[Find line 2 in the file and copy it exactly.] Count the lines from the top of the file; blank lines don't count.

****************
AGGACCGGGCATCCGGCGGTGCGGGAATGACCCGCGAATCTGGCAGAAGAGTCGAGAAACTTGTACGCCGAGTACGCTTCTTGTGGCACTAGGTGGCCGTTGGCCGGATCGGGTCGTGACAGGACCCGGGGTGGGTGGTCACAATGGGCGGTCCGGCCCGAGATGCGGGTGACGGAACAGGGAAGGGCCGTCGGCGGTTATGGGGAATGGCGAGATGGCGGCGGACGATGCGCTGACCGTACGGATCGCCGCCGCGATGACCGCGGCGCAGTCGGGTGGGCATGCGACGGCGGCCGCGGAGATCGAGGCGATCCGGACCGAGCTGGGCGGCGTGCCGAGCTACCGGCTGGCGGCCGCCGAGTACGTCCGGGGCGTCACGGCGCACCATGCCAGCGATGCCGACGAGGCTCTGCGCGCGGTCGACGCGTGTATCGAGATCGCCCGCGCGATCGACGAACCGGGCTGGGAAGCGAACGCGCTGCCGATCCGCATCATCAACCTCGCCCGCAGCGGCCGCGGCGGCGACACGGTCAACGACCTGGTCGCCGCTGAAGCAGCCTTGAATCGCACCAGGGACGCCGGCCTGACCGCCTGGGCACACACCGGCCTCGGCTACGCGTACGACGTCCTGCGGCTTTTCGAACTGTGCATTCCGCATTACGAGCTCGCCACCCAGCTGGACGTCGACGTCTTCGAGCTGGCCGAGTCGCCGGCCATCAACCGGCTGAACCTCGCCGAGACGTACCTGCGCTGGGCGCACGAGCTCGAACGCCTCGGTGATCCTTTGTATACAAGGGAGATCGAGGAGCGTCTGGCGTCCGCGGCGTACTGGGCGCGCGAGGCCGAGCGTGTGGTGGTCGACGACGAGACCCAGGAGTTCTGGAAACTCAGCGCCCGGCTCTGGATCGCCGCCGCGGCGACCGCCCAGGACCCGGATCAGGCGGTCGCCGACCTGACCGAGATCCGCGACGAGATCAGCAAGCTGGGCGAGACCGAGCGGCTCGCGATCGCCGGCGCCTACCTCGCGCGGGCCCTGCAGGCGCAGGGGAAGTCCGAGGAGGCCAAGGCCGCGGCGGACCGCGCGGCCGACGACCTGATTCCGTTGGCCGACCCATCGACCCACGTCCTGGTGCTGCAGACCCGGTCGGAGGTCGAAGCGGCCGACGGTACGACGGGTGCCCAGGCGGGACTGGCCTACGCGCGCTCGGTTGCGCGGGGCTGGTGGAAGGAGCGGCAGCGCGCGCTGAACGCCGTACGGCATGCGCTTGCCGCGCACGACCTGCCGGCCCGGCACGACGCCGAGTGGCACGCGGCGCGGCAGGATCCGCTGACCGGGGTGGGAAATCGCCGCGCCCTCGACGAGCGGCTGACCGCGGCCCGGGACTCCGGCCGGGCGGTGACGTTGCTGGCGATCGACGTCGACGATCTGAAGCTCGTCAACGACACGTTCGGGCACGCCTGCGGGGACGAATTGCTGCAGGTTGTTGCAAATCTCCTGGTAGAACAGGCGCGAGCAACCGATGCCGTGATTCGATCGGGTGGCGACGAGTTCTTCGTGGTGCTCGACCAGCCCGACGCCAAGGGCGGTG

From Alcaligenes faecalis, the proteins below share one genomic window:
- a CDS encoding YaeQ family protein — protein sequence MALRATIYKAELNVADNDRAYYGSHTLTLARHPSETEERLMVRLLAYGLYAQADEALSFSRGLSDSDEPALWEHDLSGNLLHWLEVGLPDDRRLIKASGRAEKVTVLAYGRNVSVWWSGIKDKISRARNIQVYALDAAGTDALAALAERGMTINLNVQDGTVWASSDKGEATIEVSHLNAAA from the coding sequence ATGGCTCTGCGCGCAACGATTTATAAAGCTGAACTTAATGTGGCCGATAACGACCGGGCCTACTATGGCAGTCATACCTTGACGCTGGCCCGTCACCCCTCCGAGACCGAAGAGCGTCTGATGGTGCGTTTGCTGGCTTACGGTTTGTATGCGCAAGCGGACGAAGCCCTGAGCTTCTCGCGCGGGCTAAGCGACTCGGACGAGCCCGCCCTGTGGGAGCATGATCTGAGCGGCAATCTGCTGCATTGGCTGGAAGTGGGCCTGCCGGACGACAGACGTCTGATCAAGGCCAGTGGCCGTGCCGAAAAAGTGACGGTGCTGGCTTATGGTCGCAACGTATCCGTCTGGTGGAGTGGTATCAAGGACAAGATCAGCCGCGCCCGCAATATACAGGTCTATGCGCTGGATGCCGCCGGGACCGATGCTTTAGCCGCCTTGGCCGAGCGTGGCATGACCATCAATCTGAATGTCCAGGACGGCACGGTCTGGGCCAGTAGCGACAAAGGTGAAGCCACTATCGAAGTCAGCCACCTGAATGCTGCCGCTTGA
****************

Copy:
From Alcaligenes faecalis, the proteins below share one genomic window: